From Paul Vladimiri to Gustavo Zagrebelsky. Constitutional justice in the age of hybrid warfare
Paul Vladimiri (1370–1435) was a distinguished Polish scholar and jurist who defended the rights of Poland and native non-Christian tribes against the Teutonic Knights and their policies of conquest. He expressed the view that a world guided by the principles of peace and mutual respect among nations was possible, and that pagan nations had a right to peace and to possession of their own lands. Vladimiri’s analysis of the right of native peoples to self-determination anticipated by several hundred years the investigations of many subsequent authors – including Francesco Vittoria, Bartolome de Las Casas, Hugo Grotius, and John Marshall. The influence of his views can be seen today, among others, in the theory of constitutional justice developed by the Italian legal theorist Gustavo Zagrebelsky. The main purpose of this article is to outline the views of Vladimiri and Zagrebelsky, and to analyze the principles of constitutional justice in its global dimension as a tool for resolving conflicts between states in the age of hybrid wars.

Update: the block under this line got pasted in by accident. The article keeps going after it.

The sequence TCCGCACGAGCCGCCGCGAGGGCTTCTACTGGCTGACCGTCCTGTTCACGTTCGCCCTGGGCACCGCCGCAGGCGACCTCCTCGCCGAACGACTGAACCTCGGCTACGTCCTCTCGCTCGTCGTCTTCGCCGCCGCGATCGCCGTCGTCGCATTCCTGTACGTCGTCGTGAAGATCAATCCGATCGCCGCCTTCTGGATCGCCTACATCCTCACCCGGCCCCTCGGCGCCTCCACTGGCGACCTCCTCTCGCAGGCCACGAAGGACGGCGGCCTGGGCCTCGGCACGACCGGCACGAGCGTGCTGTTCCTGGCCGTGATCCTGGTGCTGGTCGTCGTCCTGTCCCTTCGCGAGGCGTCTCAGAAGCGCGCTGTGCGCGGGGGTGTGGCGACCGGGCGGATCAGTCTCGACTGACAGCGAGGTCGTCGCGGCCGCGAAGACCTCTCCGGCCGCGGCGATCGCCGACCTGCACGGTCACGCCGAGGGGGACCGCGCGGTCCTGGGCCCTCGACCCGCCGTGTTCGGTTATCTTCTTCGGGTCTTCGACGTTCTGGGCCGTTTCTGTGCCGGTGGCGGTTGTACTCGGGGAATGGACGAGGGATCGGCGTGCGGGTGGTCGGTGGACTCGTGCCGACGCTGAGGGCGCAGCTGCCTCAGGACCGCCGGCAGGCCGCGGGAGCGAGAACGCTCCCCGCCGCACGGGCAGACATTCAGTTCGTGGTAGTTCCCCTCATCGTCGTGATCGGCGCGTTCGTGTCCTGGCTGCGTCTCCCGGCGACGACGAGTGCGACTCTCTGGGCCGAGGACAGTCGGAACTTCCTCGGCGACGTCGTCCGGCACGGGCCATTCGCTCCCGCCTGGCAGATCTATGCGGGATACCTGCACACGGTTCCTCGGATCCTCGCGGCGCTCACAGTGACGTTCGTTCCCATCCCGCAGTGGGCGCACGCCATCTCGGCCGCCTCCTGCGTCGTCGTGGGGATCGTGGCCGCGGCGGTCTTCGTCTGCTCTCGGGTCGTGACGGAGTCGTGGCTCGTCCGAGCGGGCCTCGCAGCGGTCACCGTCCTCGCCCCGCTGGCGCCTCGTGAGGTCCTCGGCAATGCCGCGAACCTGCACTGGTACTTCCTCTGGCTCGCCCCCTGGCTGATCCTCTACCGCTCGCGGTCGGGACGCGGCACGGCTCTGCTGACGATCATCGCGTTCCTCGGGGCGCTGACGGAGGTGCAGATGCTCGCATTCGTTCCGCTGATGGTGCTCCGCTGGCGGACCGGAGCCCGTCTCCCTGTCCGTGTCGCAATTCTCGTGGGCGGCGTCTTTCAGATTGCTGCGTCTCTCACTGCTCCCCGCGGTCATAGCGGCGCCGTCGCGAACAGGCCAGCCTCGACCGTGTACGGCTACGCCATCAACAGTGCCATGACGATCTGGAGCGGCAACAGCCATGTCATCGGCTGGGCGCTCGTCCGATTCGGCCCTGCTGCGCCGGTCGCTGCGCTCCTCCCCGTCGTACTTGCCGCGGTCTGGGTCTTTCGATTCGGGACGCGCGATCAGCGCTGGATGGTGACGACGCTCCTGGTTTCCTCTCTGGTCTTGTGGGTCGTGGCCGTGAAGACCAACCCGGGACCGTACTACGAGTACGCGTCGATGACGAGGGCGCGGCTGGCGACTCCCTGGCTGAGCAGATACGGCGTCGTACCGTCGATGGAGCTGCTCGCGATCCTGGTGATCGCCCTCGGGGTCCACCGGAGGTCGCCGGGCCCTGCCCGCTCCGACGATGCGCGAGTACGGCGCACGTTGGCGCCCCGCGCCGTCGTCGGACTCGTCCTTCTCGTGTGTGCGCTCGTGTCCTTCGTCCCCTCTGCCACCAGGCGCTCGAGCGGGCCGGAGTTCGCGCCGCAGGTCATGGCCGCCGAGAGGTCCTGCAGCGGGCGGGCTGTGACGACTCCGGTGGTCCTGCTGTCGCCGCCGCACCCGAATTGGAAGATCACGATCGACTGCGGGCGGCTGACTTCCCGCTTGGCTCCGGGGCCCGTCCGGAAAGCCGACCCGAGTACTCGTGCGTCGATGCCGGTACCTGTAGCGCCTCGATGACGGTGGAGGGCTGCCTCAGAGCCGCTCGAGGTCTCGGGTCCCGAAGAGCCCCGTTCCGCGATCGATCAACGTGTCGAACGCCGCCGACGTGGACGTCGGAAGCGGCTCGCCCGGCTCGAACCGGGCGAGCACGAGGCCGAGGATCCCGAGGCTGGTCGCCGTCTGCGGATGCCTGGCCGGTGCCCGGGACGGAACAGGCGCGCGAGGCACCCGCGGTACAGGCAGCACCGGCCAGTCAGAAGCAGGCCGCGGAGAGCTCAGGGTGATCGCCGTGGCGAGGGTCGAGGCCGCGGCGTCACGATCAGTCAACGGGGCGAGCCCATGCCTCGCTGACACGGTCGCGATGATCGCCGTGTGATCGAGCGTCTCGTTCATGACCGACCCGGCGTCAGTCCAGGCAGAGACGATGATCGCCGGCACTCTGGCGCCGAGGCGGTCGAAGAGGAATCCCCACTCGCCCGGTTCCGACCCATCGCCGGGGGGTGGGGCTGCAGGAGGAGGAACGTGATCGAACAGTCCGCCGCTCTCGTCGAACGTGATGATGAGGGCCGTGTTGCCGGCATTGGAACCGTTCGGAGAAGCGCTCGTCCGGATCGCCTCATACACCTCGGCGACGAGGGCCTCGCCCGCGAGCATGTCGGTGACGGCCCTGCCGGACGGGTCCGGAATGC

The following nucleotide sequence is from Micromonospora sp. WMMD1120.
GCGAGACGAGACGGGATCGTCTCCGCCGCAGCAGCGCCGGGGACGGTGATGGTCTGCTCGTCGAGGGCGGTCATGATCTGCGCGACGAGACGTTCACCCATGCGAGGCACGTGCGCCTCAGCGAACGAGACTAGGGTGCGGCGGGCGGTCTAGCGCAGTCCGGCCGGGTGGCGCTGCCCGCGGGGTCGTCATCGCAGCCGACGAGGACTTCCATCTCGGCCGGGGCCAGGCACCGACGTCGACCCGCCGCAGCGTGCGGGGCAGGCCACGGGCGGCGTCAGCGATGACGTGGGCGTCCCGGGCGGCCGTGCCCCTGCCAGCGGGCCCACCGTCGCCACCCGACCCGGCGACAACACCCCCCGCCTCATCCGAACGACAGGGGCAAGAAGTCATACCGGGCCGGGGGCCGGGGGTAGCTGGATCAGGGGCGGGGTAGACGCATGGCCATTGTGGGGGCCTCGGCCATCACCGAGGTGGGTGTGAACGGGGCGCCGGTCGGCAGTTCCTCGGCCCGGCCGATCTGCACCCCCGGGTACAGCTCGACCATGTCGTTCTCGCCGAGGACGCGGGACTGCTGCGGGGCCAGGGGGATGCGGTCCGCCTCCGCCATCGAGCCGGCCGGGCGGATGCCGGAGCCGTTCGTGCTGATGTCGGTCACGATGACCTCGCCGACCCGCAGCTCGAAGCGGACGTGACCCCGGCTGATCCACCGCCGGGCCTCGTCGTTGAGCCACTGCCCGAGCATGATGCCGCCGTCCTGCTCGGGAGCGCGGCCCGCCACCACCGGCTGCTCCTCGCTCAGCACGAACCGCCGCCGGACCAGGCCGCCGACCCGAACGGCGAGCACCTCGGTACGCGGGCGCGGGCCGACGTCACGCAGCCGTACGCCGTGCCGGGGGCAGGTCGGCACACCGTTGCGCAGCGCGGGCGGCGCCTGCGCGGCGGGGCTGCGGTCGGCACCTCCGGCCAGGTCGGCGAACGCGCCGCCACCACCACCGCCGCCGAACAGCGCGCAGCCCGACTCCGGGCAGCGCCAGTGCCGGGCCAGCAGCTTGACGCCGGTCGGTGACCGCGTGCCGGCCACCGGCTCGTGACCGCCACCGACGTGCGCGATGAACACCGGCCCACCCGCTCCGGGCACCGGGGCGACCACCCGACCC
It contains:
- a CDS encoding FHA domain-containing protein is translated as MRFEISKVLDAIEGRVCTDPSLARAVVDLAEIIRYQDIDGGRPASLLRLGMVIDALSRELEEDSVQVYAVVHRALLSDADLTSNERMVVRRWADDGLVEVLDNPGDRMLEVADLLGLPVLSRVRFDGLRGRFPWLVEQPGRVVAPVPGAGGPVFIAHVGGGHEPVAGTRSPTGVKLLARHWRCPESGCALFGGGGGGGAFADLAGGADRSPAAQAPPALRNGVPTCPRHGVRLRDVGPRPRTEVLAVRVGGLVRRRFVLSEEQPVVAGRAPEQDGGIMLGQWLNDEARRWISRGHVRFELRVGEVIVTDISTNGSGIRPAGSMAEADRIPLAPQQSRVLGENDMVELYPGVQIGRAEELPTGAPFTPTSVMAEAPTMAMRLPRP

just war; constitutional justice; right to self-determination; human rights; Renaissance; humanism; nihilism; hybrid wars; Enlightenment tradition; constitutional principles
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